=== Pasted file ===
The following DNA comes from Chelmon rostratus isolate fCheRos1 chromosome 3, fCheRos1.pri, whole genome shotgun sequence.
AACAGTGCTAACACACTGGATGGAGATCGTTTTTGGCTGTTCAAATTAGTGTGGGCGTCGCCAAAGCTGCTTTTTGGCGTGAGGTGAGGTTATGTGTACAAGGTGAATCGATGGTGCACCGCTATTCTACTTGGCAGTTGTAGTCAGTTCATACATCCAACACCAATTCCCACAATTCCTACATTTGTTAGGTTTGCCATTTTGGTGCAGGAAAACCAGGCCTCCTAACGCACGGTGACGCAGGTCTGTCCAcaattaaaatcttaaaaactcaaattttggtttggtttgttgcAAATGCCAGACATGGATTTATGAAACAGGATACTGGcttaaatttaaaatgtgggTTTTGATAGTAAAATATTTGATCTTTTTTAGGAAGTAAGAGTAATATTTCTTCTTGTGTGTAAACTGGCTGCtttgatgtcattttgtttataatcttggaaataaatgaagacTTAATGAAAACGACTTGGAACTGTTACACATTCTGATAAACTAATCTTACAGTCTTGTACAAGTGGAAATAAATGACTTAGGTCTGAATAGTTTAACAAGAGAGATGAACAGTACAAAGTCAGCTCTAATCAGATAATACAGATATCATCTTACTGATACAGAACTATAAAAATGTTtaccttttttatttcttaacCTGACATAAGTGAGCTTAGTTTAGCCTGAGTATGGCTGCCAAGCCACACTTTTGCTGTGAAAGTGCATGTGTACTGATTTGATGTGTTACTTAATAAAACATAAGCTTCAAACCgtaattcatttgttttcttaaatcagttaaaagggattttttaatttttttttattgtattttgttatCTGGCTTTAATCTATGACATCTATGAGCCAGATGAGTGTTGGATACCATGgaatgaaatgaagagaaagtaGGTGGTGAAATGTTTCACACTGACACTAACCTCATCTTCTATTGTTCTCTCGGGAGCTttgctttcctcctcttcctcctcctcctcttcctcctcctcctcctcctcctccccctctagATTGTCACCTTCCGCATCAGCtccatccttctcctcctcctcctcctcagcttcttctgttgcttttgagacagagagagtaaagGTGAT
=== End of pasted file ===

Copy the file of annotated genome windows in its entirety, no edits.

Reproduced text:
The following DNA comes from Chelmon rostratus isolate fCheRos1 chromosome 3, fCheRos1.pri, whole genome shotgun sequence.
AACAGTGCTAACACACTGGATGGAGATCGTTTTTGGCTGTTCAAATTAGTGTGGGCGTCGCCAAAGCTGCTTTTTGGCGTGAGGTGAGGTTATGTGTACAAGGTGAATCGATGGTGCACCGCTATTCTACTTGGCAGTTGTAGTCAGTTCATACATCCAACACCAATTCCCACAATTCCTACATTTGTTAGGTTTGCCATTTTGGTGCAGGAAAACCAGGCCTCCTAACGCACGGTGACGCAGGTCTGTCCAcaattaaaatcttaaaaactcaaattttggtttggtttgttgcAAATGCCAGACATGGATTTATGAAACAGGATACTGGcttaaatttaaaatgtgggTTTTGATAGTAAAATATTTGATCTTTTTTAGGAAGTAAGAGTAATATTTCTTCTTGTGTGTAAACTGGCTGCtttgatgtcattttgtttataatcttggaaataaatgaagacTTAATGAAAACGACTTGGAACTGTTACACATTCTGATAAACTAATCTTACAGTCTTGTACAAGTGGAAATAAATGACTTAGGTCTGAATAGTTTAACAAGAGAGATGAACAGTACAAAGTCAGCTCTAATCAGATAATACAGATATCATCTTACTGATACAGAACTATAAAAATGTTtaccttttttatttcttaacCTGACATAAGTGAGCTTAGTTTAGCCTGAGTATGGCTGCCAAGCCACACTTTTGCTGTGAAAGTGCATGTGTACTGATTTGATGTGTTACTTAATAAAACATAAGCTTCAAACCgtaattcatttgttttcttaaatcagttaaaagggattttttaatttttttttattgtattttgttatCTGGCTTTAATCTATGACATCTATGAGCCAGATGAGTGTTGGATACCATGgaatgaaatgaagagaaagtaGGTGGTGAAATGTTTCACACTGACACTAACCTCATCTTCTATTGTTCTCTCGGGAGCTttgctttcctcctcttcctcctcctcctcttcctcctcctcctcctcctcctccccctctagATTGTCACCTTCCGCATCAGCtccatccttctcctcctcctcctcctcagcttcttctgttgcttttgagacagagagagtaaagGTGAT